Casey Clabough (born 1974) is the author of the novel Confederado, the travel memoir The Warrior's Path: Reflections Along an Ancient Route, and five scholarly books on Southern and Appalachian writers, including Inhabiting Contemporary Southern & Appalachian Literature: Region and Place in the Twenty-First Century. Clabough serves as editor of the literature section of the Virginia Foundation for the Humanities' Encyclopedia Virginia and as general editor of the literary journal James Dickey Review, which Pat Conroy has praised as "a southern literary institution under Clabough's expert guidance." Clabough's work has appeared in more than seventy anthologies and magazines, including Creative Nonfiction, The Sewanee Review (to which he frequently contributes), and Virginia Quarterly Review. His awards include several U.S. fellowships, an artists' fellowship from the Brazilian government, and—most recently—the Bangladesh International Literary Award. He lives on a farm in Appomattox County, Virginia, and teaches at Lynchburg College. His eighth book, a biography of legendary Southern poet and novelist George Garrett, will be published this year.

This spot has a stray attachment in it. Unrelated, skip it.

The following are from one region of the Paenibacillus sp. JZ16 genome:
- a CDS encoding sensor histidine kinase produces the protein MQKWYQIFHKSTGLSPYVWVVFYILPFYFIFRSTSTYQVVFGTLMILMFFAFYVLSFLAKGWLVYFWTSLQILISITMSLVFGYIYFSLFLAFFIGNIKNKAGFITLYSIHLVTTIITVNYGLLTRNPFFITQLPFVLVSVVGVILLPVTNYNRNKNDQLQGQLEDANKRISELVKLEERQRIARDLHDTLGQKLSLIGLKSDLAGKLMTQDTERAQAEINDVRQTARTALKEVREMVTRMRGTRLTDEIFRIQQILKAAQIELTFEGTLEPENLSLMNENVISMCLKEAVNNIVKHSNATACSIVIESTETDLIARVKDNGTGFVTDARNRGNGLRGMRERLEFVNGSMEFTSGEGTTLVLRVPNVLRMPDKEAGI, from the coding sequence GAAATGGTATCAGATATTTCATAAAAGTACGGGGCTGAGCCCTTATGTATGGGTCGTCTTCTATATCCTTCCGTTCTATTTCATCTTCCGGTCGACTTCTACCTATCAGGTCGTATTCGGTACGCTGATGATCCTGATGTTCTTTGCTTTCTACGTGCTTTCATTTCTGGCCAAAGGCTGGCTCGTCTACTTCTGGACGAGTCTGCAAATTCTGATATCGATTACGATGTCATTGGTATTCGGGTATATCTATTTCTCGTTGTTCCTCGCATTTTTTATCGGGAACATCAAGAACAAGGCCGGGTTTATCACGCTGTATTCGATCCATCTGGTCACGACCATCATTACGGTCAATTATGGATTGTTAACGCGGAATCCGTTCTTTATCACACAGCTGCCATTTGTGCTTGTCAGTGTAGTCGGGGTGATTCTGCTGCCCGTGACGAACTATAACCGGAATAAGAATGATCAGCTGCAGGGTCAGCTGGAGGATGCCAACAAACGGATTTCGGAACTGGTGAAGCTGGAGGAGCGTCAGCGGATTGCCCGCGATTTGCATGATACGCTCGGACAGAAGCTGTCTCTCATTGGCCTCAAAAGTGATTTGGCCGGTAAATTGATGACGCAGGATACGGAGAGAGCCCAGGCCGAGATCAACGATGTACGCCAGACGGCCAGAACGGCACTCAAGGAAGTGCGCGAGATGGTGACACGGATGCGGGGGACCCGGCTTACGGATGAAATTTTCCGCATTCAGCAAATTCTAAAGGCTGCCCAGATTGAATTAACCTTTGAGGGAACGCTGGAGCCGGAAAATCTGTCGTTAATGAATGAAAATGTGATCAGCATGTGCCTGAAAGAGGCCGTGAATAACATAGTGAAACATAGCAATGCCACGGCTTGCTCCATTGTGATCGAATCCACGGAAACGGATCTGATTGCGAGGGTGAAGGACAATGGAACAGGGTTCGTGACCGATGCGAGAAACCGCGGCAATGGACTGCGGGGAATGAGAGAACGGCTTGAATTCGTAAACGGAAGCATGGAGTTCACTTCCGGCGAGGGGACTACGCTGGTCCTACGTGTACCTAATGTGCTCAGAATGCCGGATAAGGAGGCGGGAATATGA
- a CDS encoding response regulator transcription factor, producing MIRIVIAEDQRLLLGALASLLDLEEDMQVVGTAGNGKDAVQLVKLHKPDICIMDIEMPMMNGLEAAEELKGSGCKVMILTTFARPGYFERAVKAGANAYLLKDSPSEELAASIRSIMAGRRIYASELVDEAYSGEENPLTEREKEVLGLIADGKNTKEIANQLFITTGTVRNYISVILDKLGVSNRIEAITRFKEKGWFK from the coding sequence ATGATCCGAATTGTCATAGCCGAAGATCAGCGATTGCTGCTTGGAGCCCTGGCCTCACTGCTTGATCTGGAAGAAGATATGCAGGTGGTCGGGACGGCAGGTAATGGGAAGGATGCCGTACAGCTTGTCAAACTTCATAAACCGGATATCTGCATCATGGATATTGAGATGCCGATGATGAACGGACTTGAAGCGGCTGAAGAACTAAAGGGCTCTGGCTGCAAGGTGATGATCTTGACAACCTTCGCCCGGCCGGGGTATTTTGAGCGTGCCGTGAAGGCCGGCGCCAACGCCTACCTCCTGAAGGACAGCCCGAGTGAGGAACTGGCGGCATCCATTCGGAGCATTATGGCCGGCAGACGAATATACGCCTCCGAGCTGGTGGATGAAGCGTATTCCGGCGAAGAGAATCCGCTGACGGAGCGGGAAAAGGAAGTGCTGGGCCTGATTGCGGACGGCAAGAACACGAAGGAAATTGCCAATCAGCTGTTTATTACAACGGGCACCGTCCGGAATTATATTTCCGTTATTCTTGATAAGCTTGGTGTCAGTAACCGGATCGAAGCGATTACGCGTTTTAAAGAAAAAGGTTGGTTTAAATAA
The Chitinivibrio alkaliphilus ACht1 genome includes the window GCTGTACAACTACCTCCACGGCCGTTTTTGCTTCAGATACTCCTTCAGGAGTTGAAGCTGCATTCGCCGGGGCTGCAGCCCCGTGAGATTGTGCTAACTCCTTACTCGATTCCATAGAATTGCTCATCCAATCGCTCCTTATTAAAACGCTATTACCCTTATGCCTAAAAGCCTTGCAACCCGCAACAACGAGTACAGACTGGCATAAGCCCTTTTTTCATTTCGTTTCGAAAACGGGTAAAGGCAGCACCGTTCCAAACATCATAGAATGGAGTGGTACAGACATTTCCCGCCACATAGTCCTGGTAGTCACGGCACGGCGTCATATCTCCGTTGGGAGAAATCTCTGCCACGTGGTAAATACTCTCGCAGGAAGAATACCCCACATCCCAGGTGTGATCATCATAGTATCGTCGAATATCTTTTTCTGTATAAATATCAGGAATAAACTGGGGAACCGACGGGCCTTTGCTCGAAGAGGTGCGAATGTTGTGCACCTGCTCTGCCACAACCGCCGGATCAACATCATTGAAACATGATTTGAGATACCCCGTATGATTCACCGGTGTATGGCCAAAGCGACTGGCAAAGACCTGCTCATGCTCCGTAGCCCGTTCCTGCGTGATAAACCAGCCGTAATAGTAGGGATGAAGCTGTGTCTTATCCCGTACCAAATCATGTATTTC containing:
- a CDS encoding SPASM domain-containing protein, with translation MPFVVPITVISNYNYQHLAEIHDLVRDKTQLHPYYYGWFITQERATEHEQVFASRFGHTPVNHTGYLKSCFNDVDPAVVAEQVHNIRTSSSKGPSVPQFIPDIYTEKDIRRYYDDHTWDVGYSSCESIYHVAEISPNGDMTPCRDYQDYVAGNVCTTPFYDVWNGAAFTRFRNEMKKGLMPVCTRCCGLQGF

William Wright: Tell us about your background.
Casey Clabough: Well, to condense quite a lot, my family consisted of German immigrants and was one of the first families to settle near Gatlinburg in the Smokies in the late 1700s. Like many others, they were displaced by the National Park Service a century and a half or so later. They ended up on a farm in Virginia, so I grew up surrounded by a couple of centuries of Smoky Mountain lore, even though I wasn't physically raised there myself.